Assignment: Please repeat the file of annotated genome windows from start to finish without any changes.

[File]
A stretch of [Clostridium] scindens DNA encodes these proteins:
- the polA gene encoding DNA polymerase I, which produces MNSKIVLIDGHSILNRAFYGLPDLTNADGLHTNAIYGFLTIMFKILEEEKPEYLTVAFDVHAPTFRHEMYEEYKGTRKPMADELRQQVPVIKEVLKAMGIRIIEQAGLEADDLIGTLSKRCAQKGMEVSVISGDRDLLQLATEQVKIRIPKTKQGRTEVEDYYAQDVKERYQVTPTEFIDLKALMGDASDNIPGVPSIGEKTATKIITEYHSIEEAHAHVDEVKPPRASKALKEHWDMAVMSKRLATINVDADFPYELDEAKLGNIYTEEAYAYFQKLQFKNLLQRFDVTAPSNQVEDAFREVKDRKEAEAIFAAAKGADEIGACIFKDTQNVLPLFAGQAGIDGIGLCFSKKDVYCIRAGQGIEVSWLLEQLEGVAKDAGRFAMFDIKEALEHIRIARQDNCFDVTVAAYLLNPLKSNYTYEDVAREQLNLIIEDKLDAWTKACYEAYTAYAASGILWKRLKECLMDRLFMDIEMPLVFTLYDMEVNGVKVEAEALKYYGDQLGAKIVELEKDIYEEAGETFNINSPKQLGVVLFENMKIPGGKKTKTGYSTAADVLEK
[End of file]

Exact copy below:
A stretch of [Clostridium] scindens DNA encodes these proteins:
- the polA gene encoding DNA polymerase I, which produces MNSKIVLIDGHSILNRAFYGLPDLTNADGLHTNAIYGFLTIMFKILEEEKPEYLTVAFDVHAPTFRHEMYEEYKGTRKPMADELRQQVPVIKEVLKAMGIRIIEQAGLEADDLIGTLSKRCAQKGMEVSVISGDRDLLQLATEQVKIRIPKTKQGRTEVEDYYAQDVKERYQVTPTEFIDLKALMGDASDNIPGVPSIGEKTATKIITEYHSIEEAHAHVDEVKPPRASKALKEHWDMAVMSKRLATINVDADFPYELDEAKLGNIYTEEAYAYFQKLQFKNLLQRFDVTAPSNQVEDAFREVKDRKEAEAIFAAAKGADEIGACIFKDTQNVLPLFAGQAGIDGIGLCFSKKDVYCIRAGQGIEVSWLLEQLEGVAKDAGRFAMFDIKEALEHIRIARQDNCFDVTVAAYLLNPLKSNYTYEDVAREQLNLIIEDKLDAWTKACYEAYTAYAASGILWKRLKECLMDRLFMDIEMPLVFTLYDMEVNGVKVEAEALKYYGDQLGAKIVELEKDIYEEAGETFNINSPKQLGVVLFENMKIPGGKKTKTGYSTAADVLEK